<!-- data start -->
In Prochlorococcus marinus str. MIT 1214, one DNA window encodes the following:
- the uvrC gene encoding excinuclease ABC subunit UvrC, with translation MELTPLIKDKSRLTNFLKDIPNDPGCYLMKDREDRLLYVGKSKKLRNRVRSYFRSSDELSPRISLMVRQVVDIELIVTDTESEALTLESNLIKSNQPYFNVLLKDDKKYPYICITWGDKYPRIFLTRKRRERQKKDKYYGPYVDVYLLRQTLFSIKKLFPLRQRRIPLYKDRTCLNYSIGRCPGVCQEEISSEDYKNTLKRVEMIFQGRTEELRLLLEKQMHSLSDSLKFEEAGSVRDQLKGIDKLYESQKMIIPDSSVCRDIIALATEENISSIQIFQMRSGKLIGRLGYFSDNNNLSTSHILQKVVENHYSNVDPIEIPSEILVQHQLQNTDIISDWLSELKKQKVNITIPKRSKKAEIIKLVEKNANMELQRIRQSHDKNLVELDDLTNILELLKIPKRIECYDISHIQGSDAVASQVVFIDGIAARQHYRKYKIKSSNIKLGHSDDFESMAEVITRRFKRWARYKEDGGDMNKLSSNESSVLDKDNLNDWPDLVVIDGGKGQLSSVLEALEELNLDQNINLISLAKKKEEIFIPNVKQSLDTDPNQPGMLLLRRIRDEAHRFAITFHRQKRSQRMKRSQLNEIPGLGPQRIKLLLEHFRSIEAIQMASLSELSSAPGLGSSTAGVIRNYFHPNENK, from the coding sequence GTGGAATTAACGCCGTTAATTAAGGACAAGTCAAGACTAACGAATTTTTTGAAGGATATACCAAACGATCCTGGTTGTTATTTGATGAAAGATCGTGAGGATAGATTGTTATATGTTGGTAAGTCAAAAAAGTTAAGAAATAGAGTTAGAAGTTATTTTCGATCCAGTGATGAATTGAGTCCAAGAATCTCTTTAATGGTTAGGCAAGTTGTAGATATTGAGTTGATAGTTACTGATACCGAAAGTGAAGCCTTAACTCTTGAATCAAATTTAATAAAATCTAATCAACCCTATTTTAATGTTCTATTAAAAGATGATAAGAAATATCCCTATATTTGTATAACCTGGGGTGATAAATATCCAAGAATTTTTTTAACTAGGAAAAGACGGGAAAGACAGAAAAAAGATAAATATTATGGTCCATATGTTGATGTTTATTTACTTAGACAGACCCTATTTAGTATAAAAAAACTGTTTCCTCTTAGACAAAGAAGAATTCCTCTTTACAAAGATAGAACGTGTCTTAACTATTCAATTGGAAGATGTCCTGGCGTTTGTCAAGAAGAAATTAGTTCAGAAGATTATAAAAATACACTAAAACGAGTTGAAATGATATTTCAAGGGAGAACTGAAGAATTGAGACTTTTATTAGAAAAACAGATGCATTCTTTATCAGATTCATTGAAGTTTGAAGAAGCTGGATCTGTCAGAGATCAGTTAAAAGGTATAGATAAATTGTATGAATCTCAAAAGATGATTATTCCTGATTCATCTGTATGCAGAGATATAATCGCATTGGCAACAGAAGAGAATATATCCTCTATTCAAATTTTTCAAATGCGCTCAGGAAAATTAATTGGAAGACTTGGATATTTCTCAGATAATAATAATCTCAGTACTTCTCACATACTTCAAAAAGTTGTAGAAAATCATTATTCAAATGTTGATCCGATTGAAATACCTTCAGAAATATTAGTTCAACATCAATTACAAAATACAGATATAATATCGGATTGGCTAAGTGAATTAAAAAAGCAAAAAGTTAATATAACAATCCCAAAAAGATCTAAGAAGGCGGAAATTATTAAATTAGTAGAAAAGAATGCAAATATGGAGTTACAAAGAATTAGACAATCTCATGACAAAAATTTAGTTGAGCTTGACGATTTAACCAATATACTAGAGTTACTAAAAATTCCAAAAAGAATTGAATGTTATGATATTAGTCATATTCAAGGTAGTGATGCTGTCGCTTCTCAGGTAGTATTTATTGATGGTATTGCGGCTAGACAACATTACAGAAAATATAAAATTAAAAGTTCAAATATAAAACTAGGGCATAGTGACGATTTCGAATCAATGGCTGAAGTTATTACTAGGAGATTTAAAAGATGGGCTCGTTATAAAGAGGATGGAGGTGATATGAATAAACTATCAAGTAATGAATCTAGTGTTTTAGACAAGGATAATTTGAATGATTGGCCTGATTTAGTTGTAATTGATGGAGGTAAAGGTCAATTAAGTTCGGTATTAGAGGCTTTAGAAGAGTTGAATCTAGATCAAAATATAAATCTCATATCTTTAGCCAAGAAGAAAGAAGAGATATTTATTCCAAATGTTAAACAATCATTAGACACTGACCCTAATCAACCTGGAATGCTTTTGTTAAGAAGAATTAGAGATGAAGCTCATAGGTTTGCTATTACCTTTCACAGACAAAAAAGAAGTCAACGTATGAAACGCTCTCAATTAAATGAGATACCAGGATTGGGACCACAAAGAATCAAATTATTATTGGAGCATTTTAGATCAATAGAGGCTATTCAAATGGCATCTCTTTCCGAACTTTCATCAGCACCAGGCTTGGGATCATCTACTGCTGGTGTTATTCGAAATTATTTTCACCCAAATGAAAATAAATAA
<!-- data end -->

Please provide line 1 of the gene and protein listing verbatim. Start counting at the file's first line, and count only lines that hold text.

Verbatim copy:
In Prochlorococcus marinus str. MIT 1214, one DNA window encodes the following: